Regardless of the strategic interpretation one wants to give, two political truths emerge from the Afghan crisis. On the one hand, there is no doubt that the withdrawal of the American Army is the direct son of an "America first" doctrine, which has always been present in American culture. On the other hand, the defeat of the European Union is evident: the EU, even taking into account the very limited powers at its disposal, has proved to be totally absent in the management of both its political and military presence as well as of the withdrawal. We are facing a reduction, if not a departure, of the United States from the world stage: this new situation will have dramatic consequences on Europe, both in terms of the impact on the values and interests that are represented and on the model of constitutional organization that we define as democratic. Without even entering into the discussion of whether "our" democracy is exportable, the unresolved question that is at the basis of the foundation and development of the European experience once again emerges. Faced with the aggressiveness of different institutional and economic models in a globalized world which do not necessarily recognize the values that we consider as universal, will the old European states be able to protect those same values within the narrow borders of their national sovereignties?
In the two-year period 2020-21, the crisis of national sovereignties appeared evident in three breaking points. The pandemic has demonstrated the inadequacy of alleged national monetary sovereignties. The same happened for the Afghan crisis which exposed the inability of individual national structures to face and manage the world crisis, leaving the Union and individual European states at the mercy of the political and of the military options of the United States and of the States closer to the crisis’ epicenter (Russia, China, Turkey, India, Pakistan, Iran).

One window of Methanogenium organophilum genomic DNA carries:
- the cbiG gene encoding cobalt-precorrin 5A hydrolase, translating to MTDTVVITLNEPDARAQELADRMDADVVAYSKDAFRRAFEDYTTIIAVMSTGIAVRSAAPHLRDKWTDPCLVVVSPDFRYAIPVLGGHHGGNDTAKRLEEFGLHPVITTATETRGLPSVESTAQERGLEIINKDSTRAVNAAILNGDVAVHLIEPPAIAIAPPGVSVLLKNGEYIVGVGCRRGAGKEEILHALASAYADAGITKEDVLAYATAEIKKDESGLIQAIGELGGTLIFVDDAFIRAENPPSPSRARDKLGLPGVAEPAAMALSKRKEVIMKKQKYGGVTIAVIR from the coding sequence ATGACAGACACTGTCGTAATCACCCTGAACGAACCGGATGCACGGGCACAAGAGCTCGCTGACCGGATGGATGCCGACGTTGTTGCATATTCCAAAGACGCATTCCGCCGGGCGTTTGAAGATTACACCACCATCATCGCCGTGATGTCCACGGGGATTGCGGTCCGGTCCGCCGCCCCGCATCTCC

The Union responded to the pandemic with the Next Generation EU, starting to build a piece of European sovereignty in the monetary sector, with individual states having ⎼ to use the words of the Italian Constitution ⎼ allowed, “on equal terms, to the limitations of sovereignty necessary for an order that ensures peace and justice among nations”. The Afghan crisis must find a similar response, by relaunching a new European sovereignty in both foreign and security policies. The political discussion, both at a national and at a European level, is finally taking on this perspective, trying to identify the institutional tools to strengthen these policies. Then there is forth point of crisis, nevertheless connected to the first three: the true modern sovereignty today lies in the ability to independently manage infrastructures and data circulation. If Europe wants to affirm its own line of approach to the construction of a new digital society, based on the respect for its values and which is independent from the competitive US model and from the Russian and Chinese authoritarian ones, it must equip itself with autonomous infrastructural tools: in a world that is destined to be governed by artificial intelligence mechanisms, not being able ⎼ due to lack of infrastructures ⎼ to exercise choices independently means having lost the game from the beginning.